New job openings fall by 4.4%

BY: Maxwell Akalaare Adombila
Ignatius Baffuor-Awuah- Minister, Employment and Labour Relations

BUSINESSES created fewer jobs in the first two months of this year than they did in the same period last year.

A Bank of Ghana (BoG) report has showed that new job openings, which is a proxy to jobs created, declined in the first two months of 2022 by 4.4 per cent.

In its Monetary Report for March released on April 14, the central bank said new jobs created fell from 5,370 in the first two months of 2021 to 5,618 in the corresponding period this year.

The central bank, however, noted that more jobs were created in February relative to January this year.


The BoG blamed the decline in jobs created on the difficulties faced by businesses as a result of the coronavirus (COVID-19) pandemic in the monthly report that is released by its Research Department.

The central bank uses jobs advertised in selected print and online media to partially gauge the labour demand in the economy.

It tracked jobs advertised in the Daily Graphic, the biggest newspaper in the country, as well as jobs posted on the 10 main online job advertising and employment companies.

Jobs advertised

The report indicated that the number of jobs advertised in selected print and online media increased in January but decreased in February 2022 relative to the corresponding months a year ago.

“In total, 2,746 job adverts were recorded as compared with 2,999 for the same period in 2021, indicating a decline of 8.4 per cent (year-on-year). On a month-on-month basis, the number of job vacancies in February 2022, however, increased by 4.6 per cent,” the report said.

“Cumulatively,the number of jobs advertised in the first two months of 2022 decreased by 4.4 per cent to 5,370 from 5,618 recorded in the corresponding period of 2021. The year- on-year decline in the number of jobs advertised reflected some of the difficulties faced by businesses as a result of the coronavirus pandemic,” it added.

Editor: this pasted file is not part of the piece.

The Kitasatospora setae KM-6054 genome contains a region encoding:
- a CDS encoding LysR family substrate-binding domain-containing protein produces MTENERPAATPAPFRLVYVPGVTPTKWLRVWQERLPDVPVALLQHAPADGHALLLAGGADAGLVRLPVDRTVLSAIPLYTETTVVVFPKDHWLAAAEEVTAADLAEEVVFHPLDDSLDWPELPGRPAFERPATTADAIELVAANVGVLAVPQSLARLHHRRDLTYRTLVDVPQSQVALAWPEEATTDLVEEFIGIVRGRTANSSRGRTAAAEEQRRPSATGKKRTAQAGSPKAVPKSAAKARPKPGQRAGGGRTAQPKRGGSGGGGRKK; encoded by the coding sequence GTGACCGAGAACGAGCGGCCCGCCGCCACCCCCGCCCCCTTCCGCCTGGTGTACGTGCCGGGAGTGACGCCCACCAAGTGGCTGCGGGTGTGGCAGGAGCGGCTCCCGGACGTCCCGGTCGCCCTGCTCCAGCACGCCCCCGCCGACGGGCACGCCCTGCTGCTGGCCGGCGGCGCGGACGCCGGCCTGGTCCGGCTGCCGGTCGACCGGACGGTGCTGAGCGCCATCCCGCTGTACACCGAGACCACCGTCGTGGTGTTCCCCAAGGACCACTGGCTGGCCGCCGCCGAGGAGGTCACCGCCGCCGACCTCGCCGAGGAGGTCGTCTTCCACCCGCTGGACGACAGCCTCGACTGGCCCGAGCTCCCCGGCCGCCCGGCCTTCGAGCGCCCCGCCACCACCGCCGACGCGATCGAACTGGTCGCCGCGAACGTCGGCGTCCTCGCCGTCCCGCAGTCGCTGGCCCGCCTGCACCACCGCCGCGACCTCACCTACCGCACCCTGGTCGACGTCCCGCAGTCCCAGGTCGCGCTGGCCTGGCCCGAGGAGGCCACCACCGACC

COVID-19 lockdowns

After enduring three weeks of partial lockdowns in parts of the Greater Accra and Ashanti regions in late March into April 2020, businesses have been struggling to cope with the gradual reopening of the economy and return to normal life following the height of the pandemic.

Until March 28 this year, the country’s land borders, beaches, nightclubs and pubs were still closed to the public to prevent increased spread of the pandemic and the deepening of its effects on the economy.

The measures to contain the spread of the virus dealt a blow to the entire economy, causing growth to plummet to a more than three decade low of 0.5 per cent last year, with massive contractions in the education, hospitality and tourism subsectors among others, leading the pack.

It also worsened the situation for the oil gas subsector, which is still declining in growth and further combined with the Russia-Ukraine conflict to spike inflation.

The central bank’s report did not comment on prospects for job openings for the coming months except to say the economy was regaining its resilience.

“On the domestic front, growth momentum is expected to moderate in the first half of 2022 due to the rising input costs triggered by the upward adjustments in petroleum prices. Also, the latest BoG surveys results indicated softened consumer and business confidence, which may affect private sector production plans and investments.”

“This notwithstanding, the gradual rebound in private sector credit will continue to drive the growth process in the near term,” the report said.

Pension contributors

Relatedly, the central bank said the total number of private sector contributors to the Social Security and National Insurance Trust (SSNIT) improved to 828,061 in January this year.

It said the private sector contributors, which partially gauges employment conditions, rose by 2.4 per cent year-on-year in January 2022 compared to 808,301 for the same period in 2021.

On a month-on-month basis, it said the total number of private sector SSNIT contributors decreased by 4.1 per cent from the 863,094 individuals recorded in December 2021.